PHYSIOLOGICAL OR MEDICAL CAUSES:
- Fatigue at time of request, activity or event.
- Disruption of sleep pattern (day and night reversal) causing sleep deprivation.
- Physical discomfort, such as pain, fever, illness, constipation, fecal impaction,
- Loss of control over behaviours due to physical changes in the brain.
- Adverse side effects of medication such as phychotropics, sedatives or tranquilizers.
- Impaired vision or hearing causing person to misinterpret sights and sounds.
- Sensory overload – too much noise, activity, or clutter, or too many people in
- Unfamiliar people, place, or sounds.
- Sudden movements, startling noises.
- Feeling lost, insecure, forgotten. When familiar person is out of sight, impaired
- Difficulty adjusting to darkness from well-lighted area and vice versa.
- Being asked to respond to several questions or statements at once.
- Responding to arguments between other people
- Response to caregiver’s impatience, stress, irritability.
- Person scolded, confronted, contradicted.
- Surprised by unexpected physical contact.
- Inability to perform what was once a simple task, e.g., buttoning clothes.
- Instructions unclear or too complicated.
- Change in schedule or routine.
- Attention span too short for task.
- Task not broken down into manageable steps.
- Activity perceived as too childlike, insulting.
Begin with medical evaluation to rule out physical and/or medication problems.
Discuss possible adverse side effects of current medications with physician.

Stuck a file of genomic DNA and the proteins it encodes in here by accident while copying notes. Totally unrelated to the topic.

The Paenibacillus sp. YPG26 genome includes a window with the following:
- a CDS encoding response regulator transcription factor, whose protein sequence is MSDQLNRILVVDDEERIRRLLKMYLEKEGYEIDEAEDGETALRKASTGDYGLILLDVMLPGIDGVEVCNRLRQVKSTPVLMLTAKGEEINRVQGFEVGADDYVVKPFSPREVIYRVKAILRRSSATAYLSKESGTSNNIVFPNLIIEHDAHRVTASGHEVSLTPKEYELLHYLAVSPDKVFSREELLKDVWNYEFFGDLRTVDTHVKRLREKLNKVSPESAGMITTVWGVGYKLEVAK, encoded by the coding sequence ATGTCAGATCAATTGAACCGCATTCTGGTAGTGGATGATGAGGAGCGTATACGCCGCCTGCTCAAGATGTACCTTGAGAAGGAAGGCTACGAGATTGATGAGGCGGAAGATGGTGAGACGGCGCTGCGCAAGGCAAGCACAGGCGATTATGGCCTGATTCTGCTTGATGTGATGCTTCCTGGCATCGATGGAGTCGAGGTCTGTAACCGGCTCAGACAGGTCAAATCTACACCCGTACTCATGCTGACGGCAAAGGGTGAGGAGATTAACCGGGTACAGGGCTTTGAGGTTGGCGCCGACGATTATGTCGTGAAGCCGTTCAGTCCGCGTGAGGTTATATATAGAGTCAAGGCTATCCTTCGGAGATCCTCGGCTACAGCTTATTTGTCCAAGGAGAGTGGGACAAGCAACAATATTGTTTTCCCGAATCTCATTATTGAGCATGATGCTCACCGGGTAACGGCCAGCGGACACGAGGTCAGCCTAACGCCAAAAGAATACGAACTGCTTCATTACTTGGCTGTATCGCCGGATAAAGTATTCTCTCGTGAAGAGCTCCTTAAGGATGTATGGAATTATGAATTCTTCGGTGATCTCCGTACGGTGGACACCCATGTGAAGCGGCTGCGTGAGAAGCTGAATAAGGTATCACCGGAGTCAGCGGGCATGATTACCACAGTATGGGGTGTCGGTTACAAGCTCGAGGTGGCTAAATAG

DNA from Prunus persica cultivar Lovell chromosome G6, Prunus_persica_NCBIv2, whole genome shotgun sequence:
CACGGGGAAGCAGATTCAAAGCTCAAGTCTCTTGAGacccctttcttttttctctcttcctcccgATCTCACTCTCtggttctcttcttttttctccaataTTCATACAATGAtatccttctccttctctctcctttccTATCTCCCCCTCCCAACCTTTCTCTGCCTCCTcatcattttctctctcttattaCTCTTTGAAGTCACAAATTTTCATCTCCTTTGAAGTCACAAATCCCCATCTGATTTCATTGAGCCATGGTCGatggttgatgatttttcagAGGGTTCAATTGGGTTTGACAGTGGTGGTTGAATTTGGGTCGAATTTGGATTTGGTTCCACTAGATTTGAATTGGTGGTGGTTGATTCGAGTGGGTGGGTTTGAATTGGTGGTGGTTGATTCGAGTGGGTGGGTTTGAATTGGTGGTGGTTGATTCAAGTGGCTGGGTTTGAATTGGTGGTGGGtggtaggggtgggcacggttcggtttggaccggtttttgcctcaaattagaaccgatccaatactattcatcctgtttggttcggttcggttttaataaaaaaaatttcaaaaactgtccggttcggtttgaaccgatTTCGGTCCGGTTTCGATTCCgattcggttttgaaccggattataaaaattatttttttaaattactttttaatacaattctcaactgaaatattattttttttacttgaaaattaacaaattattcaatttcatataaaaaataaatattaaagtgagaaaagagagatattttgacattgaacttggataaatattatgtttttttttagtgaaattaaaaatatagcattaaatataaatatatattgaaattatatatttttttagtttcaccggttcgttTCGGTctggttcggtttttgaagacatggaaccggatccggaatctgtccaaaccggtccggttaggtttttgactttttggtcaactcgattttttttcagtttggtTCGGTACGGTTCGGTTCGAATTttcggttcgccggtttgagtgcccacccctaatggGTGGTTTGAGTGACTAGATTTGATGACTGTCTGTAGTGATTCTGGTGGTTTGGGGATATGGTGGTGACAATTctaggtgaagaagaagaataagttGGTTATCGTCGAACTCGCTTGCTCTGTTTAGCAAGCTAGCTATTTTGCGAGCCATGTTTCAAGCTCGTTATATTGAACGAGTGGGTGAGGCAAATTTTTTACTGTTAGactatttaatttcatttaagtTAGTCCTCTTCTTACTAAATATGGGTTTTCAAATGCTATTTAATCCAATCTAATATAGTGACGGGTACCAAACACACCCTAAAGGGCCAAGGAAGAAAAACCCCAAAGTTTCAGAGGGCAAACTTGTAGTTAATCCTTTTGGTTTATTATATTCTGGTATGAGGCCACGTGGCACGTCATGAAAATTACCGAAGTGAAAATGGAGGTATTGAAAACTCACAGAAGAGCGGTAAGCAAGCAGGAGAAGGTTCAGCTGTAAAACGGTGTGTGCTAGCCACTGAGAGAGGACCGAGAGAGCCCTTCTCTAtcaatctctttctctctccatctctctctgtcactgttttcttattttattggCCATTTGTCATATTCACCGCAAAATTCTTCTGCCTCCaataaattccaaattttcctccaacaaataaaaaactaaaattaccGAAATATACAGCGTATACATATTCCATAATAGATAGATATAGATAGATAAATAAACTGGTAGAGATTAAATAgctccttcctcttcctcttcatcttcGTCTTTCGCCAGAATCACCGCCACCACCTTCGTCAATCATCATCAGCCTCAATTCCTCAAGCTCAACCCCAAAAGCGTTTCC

Have vision and hearing checked.
Alternate quiet times with more active periods.
Plan outings, activities when person is rested.
Make sure person is comfortable – clothes are not tight, person is not too hot or too cold.
Simplify environment by reducing noise, number of people, and clutter.
Keep daily routine as consistent as possible. Avoid changes and surprises. For some people
with dementia, the slightest change may lead to confusion and disorientation. Try scheduling
meals, bathing, and walks, for example, at the same time everyday.
Determine an appropriate amount of time to accept change in routine when rescheduling is
necessary. For example, if a new caregiver is to be introduced, or day care is being tried,
accustom the person to the new place or caregiver as gradually as possible.
Keep furniture and objects in the same place at all times.
Orient person to time by using calendars and large numeral clocks, as the person may lose a
sense of time because of the disease.
Make sure the person is protected from hurting him/herself. Remove sharp utensils, tools,
and objects from environment.
Remove the person from stressful situation, person(s), or place. Gently guide the person
from environment while speaking in a calm and reassuring voice.
Distract the person with a favourite food or activity. This may reduce agitated feeling.
Distraction and avoidance are often the most useful approaches to handling agitated or angry
Exercise regularly to help in reducing stress. Try walking or dancing.
Try music, massage, quiet reading as way to calm person.
Use gentle physical touch to calm person. Holding hands and hugging may be comforting
for some persons living with dementia, but perceived as restraining by others.